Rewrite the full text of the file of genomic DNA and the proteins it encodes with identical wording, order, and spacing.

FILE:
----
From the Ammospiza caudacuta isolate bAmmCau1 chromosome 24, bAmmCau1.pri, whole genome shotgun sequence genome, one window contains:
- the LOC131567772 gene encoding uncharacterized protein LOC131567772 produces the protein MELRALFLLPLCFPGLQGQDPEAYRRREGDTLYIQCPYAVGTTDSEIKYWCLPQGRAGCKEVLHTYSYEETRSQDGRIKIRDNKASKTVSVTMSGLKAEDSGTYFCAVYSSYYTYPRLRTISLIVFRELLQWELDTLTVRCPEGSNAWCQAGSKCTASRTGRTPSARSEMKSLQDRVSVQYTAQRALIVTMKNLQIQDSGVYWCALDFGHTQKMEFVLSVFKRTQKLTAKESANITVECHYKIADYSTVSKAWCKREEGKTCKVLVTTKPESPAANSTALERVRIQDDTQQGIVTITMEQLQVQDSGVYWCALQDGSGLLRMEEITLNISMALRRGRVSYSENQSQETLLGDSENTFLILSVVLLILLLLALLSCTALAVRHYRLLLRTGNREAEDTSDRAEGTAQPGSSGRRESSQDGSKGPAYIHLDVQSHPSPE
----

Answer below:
From the Ammospiza caudacuta isolate bAmmCau1 chromosome 24, bAmmCau1.pri, whole genome shotgun sequence genome, one window contains:
- the LOC131567772 gene encoding uncharacterized protein LOC131567772 produces the protein MELRALFLLPLCFPGLQGQDPEAYRRREGDTLYIQCPYAVGTTDSEIKYWCLPQGRAGCKEVLHTYSYEETRSQDGRIKIRDNKASKTVSVTMSGLKAEDSGTYFCAVYSSYYTYPRLRTISLIVFRELLQWELDTLTVRCPEGSNAWCQAGSKCTASRTGRTPSARSEMKSLQDRVSVQYTAQRALIVTMKNLQIQDSGVYWCALDFGHTQKMEFVLSVFKRTQKLTAKESANITVECHYKIADYSTVSKAWCKREEGKTCKVLVTTKPESPAANSTALERVRIQDDTQQGIVTITMEQLQVQDSGVYWCALQDGSGLLRMEEITLNISMALRRGRVSYSENQSQETLLGDSENTFLILSVVLLILLLLALLSCTALAVRHYRLLLRTGNREAEDTSDRAEGTAQPGSSGRRESSQDGSKGPAYIHLDVQSHPSPE